In fact both my first and second bikes were second hand bikes. Both times the owners were upgrading and sold their bikes for a good price. My Cinelli came with a Shimano Ultegra groupset that would have set me back 7 to 8 thousand, but instead I only paid RM3,000 plus.

NOT JUST THE BIKE

SANYO DIGITAL CAMERAThe bike is just the first part of your purchase. The other essentials don’t come with the bike. I’ll do a quick rundown now and get into more details in the future. Here’s a list of things that you will also need to buy:

  1. Safety helmet
  2. Front headlights
  3. Tail lights
  4. Bicycle lock
  5. Cycling gloves
  6. Cycling glasses
  7. Cycling apparels
  8. Cycling shoes
  9. Repair Kit (Spare tube or patch kit, multi-tool, tyre levers)
  10. Emergency pump
  11. Cleaning equipment and tools

These accessories will easily set you back RM1,000. The good news is you don’t have to buy them all at once. The most important of the lot are your safety helmet, lights and lock. A decent helmet will cost you around RM100, a set of lights (front & rear) will cost about RM50 and a simple bicycle lock will only cost RM30.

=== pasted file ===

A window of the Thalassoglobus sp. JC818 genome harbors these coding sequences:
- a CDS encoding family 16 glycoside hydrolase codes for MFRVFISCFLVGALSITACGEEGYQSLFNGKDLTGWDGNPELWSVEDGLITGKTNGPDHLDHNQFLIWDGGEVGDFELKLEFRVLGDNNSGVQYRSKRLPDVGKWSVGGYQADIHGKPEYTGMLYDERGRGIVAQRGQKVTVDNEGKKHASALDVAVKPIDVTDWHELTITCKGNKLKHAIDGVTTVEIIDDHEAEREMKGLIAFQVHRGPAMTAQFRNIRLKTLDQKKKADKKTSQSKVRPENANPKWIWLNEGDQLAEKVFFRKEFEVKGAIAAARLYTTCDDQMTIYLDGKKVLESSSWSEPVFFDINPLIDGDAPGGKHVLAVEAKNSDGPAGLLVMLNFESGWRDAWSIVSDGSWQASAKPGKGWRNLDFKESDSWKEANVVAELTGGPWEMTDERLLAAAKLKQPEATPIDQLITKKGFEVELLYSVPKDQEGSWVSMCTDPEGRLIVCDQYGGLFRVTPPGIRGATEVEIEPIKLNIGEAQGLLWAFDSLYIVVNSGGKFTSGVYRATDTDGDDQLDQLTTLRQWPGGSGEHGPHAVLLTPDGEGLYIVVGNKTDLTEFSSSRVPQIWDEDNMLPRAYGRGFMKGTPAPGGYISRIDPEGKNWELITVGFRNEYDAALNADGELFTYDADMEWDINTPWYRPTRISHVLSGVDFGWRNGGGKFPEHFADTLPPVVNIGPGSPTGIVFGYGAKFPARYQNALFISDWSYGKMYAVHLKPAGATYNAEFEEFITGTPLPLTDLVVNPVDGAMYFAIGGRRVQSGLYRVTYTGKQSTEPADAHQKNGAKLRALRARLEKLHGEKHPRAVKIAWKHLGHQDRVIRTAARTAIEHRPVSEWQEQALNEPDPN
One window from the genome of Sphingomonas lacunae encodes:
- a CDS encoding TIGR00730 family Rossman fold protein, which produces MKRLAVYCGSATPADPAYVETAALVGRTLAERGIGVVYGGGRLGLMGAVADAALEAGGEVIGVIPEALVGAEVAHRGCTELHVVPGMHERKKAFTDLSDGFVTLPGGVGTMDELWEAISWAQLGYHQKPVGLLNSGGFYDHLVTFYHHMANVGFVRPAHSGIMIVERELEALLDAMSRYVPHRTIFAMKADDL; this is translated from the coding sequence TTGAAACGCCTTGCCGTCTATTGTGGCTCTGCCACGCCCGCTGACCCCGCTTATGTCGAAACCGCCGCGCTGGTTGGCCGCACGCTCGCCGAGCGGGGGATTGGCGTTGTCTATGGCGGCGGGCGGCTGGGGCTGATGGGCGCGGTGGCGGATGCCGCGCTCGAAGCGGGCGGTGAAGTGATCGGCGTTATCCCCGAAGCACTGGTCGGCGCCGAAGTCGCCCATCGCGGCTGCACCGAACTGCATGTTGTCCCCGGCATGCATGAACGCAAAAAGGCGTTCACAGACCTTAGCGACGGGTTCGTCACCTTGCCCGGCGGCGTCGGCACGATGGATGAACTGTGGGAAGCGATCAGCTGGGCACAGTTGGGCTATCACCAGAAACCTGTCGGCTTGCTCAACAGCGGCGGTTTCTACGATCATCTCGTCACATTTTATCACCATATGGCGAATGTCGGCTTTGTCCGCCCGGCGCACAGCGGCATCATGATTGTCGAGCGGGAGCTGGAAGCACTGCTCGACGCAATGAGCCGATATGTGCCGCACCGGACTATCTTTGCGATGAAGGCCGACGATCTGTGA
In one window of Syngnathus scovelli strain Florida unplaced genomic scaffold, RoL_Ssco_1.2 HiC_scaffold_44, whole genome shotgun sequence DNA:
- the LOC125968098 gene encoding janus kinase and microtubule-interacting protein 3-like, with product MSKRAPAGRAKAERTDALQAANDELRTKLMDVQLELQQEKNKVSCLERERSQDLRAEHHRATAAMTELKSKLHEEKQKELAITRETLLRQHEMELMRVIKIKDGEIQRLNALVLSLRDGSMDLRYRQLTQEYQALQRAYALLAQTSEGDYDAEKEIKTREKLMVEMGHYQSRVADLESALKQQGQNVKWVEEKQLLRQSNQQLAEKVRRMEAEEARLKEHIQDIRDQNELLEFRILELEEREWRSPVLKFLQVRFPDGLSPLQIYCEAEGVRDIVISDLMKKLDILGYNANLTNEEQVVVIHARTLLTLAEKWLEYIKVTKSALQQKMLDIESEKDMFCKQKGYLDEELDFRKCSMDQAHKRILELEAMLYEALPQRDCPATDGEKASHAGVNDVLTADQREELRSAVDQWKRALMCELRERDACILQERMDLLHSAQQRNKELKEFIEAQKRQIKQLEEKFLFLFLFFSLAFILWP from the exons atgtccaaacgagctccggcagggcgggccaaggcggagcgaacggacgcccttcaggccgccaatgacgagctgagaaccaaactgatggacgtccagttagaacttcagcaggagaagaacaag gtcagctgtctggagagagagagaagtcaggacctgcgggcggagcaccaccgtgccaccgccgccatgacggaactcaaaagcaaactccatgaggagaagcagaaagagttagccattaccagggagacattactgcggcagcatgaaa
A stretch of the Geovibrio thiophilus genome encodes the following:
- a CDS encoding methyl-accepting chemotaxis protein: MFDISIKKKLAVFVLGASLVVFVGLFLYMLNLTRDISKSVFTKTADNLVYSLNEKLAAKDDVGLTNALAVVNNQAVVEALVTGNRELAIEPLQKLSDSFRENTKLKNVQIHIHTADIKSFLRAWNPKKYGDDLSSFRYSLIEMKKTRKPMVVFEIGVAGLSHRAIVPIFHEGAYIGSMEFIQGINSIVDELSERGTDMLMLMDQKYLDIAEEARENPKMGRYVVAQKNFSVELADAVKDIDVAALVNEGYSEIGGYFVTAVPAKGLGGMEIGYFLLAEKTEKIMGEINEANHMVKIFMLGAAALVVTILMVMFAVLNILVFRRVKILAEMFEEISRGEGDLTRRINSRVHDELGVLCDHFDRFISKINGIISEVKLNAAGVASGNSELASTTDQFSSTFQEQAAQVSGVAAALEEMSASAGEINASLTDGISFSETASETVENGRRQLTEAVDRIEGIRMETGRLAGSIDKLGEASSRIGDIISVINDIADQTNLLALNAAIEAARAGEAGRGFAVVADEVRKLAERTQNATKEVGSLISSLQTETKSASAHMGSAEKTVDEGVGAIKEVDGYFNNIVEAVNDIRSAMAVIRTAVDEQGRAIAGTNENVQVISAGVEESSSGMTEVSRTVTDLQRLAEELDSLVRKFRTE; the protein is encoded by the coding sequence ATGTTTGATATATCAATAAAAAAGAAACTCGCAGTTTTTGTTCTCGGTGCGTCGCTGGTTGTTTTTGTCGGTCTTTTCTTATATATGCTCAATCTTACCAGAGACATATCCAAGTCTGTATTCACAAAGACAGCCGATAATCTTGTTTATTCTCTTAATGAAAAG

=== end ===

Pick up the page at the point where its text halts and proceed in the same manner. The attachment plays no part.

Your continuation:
Gloves
There are generally two types of cycling gloves – one for road bikes and the other for mountain bikes. Road bike gloves fit snug and comfortable without compromising on movement. They are also thin so that it can wick sweat off faster. It provides you little padding and only in specific areas to relief  stress off the palm of your hands. Mountain bike gloves are stiff, have thick padding and protection around the knuckles.

Cycling Glasses
You might wonder, “Cycling Glasses”?
Well, a cyclist is general exposed to the environment around him/her. You need cycling glasses to protect your eyes from flying insects and pebbles from passing vehicles.